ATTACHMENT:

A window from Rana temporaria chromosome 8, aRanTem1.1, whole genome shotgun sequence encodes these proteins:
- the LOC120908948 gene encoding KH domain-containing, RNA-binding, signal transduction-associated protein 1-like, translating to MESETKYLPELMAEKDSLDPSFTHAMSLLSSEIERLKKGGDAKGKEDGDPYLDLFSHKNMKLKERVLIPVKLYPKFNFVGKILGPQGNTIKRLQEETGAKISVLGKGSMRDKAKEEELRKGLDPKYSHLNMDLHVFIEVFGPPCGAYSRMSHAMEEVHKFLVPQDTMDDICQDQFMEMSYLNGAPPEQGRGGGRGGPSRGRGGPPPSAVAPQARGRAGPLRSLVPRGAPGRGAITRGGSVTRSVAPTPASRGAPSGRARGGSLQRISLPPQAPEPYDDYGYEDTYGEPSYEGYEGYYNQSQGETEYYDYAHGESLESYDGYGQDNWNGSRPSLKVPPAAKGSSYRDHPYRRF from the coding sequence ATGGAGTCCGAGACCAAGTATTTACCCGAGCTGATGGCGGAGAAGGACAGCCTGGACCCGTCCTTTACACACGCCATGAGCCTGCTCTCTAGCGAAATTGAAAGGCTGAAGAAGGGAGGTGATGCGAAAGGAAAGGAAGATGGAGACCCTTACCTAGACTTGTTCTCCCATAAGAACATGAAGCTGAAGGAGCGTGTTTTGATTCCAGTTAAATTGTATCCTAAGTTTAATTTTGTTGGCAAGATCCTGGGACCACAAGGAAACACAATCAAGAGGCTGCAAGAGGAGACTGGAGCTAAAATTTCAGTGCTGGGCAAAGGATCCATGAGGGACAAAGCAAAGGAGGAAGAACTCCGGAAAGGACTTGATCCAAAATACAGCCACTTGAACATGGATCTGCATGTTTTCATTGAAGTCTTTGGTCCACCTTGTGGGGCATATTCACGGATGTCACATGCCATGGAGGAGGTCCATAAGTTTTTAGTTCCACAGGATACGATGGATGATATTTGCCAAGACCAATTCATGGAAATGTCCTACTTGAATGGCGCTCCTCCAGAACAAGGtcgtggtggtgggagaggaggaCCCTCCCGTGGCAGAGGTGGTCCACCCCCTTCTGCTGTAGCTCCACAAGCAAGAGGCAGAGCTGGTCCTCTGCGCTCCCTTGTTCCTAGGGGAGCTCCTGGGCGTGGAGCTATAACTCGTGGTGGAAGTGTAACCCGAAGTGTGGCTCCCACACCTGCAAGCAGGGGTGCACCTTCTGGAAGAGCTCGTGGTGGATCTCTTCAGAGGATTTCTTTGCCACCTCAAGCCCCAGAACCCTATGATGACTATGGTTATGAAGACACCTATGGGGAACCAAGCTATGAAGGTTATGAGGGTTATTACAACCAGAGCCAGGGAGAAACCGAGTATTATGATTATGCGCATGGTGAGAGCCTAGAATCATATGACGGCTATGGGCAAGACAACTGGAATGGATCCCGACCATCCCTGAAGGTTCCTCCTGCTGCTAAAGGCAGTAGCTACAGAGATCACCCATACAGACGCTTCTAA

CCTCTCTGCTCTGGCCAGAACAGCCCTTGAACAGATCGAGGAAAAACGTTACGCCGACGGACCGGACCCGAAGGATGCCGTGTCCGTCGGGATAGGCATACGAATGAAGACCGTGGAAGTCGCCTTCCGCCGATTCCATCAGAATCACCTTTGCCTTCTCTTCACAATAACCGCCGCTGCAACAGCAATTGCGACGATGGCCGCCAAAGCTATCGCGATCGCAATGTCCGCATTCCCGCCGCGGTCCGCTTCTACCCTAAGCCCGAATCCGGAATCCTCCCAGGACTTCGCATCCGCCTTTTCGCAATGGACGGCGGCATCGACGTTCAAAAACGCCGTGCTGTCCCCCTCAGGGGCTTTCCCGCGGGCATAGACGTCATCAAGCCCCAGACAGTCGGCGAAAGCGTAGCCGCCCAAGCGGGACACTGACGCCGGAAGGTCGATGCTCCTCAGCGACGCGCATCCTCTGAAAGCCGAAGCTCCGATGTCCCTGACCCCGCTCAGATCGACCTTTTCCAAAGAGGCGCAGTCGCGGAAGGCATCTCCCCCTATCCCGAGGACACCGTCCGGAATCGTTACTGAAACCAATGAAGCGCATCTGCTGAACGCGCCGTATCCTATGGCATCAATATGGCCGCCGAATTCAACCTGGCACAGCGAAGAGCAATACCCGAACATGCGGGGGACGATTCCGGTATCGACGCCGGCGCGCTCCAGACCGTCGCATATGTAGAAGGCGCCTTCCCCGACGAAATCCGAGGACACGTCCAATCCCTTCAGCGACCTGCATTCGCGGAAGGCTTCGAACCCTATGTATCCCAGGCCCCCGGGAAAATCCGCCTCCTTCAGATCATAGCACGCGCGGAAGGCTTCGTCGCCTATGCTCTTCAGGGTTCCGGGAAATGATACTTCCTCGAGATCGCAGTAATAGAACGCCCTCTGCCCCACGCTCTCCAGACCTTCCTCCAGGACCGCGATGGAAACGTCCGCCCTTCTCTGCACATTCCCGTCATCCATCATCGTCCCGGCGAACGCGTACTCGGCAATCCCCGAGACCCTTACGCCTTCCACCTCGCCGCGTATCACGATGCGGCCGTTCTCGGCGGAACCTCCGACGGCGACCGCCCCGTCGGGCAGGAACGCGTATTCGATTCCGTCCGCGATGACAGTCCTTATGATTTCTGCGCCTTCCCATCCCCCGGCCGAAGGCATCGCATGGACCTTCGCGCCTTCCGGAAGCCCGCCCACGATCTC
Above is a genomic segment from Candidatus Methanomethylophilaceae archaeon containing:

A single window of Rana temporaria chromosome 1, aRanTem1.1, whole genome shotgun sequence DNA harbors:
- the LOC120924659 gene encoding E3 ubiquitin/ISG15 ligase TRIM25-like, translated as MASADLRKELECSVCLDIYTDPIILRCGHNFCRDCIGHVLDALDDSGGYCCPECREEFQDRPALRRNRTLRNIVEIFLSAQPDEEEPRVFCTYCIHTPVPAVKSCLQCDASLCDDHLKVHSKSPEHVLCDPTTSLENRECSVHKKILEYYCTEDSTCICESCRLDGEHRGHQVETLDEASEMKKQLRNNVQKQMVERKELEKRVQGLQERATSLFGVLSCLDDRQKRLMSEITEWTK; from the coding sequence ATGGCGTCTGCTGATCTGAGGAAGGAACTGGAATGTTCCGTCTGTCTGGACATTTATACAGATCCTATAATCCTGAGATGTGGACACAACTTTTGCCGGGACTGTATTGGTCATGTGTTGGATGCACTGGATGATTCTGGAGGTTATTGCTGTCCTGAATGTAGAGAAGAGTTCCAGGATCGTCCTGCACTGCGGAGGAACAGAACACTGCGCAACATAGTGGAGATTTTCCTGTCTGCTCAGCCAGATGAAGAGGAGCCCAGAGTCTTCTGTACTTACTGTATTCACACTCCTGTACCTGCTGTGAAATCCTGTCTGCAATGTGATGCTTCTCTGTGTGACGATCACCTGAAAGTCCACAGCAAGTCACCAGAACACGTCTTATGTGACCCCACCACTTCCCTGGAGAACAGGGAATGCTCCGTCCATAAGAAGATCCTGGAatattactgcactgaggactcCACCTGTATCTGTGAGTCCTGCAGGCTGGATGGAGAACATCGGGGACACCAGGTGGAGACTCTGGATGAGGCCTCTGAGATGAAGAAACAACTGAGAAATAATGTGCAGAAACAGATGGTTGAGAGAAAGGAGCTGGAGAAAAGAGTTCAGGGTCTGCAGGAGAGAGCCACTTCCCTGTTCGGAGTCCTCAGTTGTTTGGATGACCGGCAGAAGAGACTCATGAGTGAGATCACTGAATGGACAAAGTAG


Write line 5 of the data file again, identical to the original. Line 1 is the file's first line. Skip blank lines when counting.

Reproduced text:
A single window of Rana temporaria chromosome 1, aRanTem1.1, whole genome shotgun sequence DNA harbors: